Nan

Who sits at the table adjacent to mine (to my right) fell and broke her hip. Not to be selfish but she was (is) one of my favorite people (residents) here. For one thing, she is quick witted. I know that might not hold much water here as most of the people weren’t quick witted in their youth, and it certainly doesn’t develop with age.

But she has a swift repartee which is subtle and can be acute at the same time. So we hit it off. Then she missed two meals; and then the rumor went around that she was in the hospital. (No reason given so those who care about her were left to guess what had sent her, whether it was a return of the disease that brought her here; or something else.

Then at PT, one of the supervisors came by and whispered that she was in the hospital. Which I said I knew. And I asked what happened. He said she had fallen and broken her hip .

I said it was common among older women, and said osteoporosis to which the PT girl nodded and we talked about how she had missed two meals and was tired a few days ago.

I would like to call her and wish her a fast recovery, but I know it won’t be fast, and she’ll let me know that she knows with some choice sarcastic phrase.

In the meantime, I’ve taken to sitting in her spot at her table. I sit next to a 95 year old woman who used to run a brokerage firm (I’ll make up a name for her later) who can’t hear very well and is almost blind. I have the job of telling her that a hamburger is at 12:00 on the plate, the vegetables are at 3:00 and so on.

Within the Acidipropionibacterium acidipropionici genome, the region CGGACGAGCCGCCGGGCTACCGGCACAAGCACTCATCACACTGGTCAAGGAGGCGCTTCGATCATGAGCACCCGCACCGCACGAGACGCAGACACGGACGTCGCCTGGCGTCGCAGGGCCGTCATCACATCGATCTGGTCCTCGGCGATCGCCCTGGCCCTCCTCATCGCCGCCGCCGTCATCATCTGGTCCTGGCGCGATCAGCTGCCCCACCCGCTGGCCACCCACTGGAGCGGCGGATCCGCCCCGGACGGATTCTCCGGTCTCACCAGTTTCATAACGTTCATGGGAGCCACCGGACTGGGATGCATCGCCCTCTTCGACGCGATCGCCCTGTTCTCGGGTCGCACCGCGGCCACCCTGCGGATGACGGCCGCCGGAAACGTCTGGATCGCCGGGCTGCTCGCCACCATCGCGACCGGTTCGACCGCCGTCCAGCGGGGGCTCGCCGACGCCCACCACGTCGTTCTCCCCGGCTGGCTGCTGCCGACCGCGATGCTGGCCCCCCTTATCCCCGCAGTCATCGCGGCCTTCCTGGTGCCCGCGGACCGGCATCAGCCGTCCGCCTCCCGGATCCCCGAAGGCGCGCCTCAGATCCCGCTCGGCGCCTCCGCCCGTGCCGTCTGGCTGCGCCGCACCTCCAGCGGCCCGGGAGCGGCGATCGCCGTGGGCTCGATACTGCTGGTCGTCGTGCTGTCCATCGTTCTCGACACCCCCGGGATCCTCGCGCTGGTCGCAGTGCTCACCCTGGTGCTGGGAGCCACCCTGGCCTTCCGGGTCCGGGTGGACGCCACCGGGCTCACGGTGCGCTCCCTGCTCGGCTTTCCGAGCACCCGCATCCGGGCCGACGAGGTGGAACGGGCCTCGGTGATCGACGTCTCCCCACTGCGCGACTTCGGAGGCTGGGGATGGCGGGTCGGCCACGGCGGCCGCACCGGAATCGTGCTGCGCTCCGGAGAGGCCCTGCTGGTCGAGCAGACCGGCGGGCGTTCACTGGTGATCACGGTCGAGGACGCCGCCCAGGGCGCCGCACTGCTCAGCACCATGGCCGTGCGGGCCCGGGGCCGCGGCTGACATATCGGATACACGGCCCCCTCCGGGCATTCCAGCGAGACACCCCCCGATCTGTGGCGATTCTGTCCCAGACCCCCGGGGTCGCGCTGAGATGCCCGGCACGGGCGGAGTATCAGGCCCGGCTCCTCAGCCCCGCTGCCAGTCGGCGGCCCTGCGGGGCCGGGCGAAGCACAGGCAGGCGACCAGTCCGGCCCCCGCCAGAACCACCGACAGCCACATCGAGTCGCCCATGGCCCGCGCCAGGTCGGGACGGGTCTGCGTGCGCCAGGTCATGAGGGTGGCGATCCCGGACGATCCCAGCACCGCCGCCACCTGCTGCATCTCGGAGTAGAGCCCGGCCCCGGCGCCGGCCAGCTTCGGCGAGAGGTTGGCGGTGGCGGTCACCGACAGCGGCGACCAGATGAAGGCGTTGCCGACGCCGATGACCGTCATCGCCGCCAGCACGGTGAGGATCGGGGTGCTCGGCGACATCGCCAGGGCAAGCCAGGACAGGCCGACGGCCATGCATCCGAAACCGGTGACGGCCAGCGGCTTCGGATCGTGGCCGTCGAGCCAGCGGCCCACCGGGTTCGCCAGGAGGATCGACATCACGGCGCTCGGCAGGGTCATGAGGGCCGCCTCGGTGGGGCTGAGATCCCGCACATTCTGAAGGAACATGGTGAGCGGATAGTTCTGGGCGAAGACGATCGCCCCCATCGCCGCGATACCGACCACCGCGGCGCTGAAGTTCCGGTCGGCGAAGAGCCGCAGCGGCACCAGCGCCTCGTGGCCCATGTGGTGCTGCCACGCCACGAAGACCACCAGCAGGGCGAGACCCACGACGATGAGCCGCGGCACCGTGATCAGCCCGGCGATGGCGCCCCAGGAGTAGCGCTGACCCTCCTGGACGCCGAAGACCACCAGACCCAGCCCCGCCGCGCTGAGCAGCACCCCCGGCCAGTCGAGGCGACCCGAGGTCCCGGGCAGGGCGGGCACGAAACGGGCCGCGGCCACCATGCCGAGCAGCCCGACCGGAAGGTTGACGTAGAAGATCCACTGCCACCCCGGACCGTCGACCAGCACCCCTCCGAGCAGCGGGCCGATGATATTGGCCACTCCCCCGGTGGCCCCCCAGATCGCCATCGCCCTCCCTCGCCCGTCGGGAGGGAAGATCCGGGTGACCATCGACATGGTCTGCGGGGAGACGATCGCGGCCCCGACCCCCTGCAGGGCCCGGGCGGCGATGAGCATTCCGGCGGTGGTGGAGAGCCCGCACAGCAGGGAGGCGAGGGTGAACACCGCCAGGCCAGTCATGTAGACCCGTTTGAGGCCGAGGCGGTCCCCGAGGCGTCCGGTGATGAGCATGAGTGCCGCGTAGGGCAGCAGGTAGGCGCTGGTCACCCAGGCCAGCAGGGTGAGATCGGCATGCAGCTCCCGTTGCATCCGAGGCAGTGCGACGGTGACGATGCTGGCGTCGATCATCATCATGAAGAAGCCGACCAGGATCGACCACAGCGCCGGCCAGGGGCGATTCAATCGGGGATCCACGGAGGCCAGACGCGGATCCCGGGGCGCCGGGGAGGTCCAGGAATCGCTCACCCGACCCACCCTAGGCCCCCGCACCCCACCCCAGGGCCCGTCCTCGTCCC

If I yell in her left ear. she can hear me. She has all her marbles and enough for the rest of us.

Nan has a good friend that she used to wave at, who sat at my old table . He waited two full days before noticing that Nan was not in her seat and finally turned to me with gauzy sad eyes and asked, do you know where Nan is?

I told him.

He then rested his head on his hand, closed his eyes, and slept while waiting for the next course.

3 thoughts on “Nan

  1. Getting older is certainly no picnic. Sorry to hear the feisty gal is down for a while. Hope she mends faster than expected.

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  2. I’m curious to know how Mother’s Day was celebrated at the Big House. It was bittersweet for some, painful for others as I recall working at ACLF. Years go by and no visits from family/riends if there is any left alive. Old anger memories surface , lots of tears and lots of avoidant behavior. Hope you got to see a little happiness yesterday with some of the ladies. Peace, Gloria

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  3. All well described. Everyone walked around saying, Happy Mothers Day. But just about everyone’s Mother was dead, usually long dead. But the old ladies mostly had family, kids and grandkids, and some of them showed up to visit their elderly moms.

    So the dining room was pretty empty for dinner. Mostly men without women.

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